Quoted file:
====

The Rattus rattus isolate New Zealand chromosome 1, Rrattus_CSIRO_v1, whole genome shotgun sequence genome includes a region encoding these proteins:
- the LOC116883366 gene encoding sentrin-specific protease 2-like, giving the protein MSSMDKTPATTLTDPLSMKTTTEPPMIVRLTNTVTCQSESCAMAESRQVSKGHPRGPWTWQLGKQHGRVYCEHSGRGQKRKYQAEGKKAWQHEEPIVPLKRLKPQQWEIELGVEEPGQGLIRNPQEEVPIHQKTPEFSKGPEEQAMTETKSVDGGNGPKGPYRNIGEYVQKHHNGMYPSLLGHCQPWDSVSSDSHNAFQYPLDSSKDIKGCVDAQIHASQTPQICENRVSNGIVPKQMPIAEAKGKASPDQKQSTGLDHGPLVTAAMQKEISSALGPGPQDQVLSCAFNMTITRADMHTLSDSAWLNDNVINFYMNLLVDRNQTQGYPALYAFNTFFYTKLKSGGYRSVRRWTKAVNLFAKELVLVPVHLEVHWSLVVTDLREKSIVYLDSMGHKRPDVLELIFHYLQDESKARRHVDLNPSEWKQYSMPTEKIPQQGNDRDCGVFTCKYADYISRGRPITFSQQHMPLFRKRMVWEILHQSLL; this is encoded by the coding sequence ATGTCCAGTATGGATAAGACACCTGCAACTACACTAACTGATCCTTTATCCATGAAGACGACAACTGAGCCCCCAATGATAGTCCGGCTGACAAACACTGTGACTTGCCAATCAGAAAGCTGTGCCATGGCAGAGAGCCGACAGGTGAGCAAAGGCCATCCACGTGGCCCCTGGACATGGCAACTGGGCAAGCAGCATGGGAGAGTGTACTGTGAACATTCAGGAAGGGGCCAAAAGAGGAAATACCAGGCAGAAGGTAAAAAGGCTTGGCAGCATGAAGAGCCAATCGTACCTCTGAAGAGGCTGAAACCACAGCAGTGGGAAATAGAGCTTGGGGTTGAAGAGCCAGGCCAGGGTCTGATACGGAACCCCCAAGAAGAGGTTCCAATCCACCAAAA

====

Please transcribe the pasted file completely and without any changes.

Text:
The Rattus rattus isolate New Zealand chromosome 1, Rrattus_CSIRO_v1, whole genome shotgun sequence genome includes a region encoding these proteins:
- the LOC116883366 gene encoding sentrin-specific protease 2-like, giving the protein MSSMDKTPATTLTDPLSMKTTTEPPMIVRLTNTVTCQSESCAMAESRQVSKGHPRGPWTWQLGKQHGRVYCEHSGRGQKRKYQAEGKKAWQHEEPIVPLKRLKPQQWEIELGVEEPGQGLIRNPQEEVPIHQKTPEFSKGPEEQAMTETKSVDGGNGPKGPYRNIGEYVQKHHNGMYPSLLGHCQPWDSVSSDSHNAFQYPLDSSKDIKGCVDAQIHASQTPQICENRVSNGIVPKQMPIAEAKGKASPDQKQSTGLDHGPLVTAAMQKEISSALGPGPQDQVLSCAFNMTITRADMHTLSDSAWLNDNVINFYMNLLVDRNQTQGYPALYAFNTFFYTKLKSGGYRSVRRWTKAVNLFAKELVLVPVHLEVHWSLVVTDLREKSIVYLDSMGHKRPDVLELIFHYLQDESKARRHVDLNPSEWKQYSMPTEKIPQQGNDRDCGVFTCKYADYISRGRPITFSQQHMPLFRKRMVWEILHQSLL; this is encoded by the coding sequence ATGTCCAGTATGGATAAGACACCTGCAACTACACTAACTGATCCTTTATCCATGAAGACGACAACTGAGCCCCCAATGATAGTCCGGCTGACAAACACTGTGACTTGCCAATCAGAAAGCTGTGCCATGGCAGAGAGCCGACAGGTGAGCAAAGGCCATCCACGTGGCCCCTGGACATGGCAACTGGGCAAGCAGCATGGGAGAGTGTACTGTGAACATTCAGGAAGGGGCCAAAAGAGGAAATACCAGGCAGAAGGTAAAAAGGCTTGGCAGCATGAAGAGCCAATCGTACCTCTGAAGAGGCTGAAACCACAGCAGTGGGAAATAGAGCTTGGGGTTGAAGAGCCAGGCCAGGGTCTGATACGGAACCCCCAAGAAGAGGTTCCAATCCACCAAAA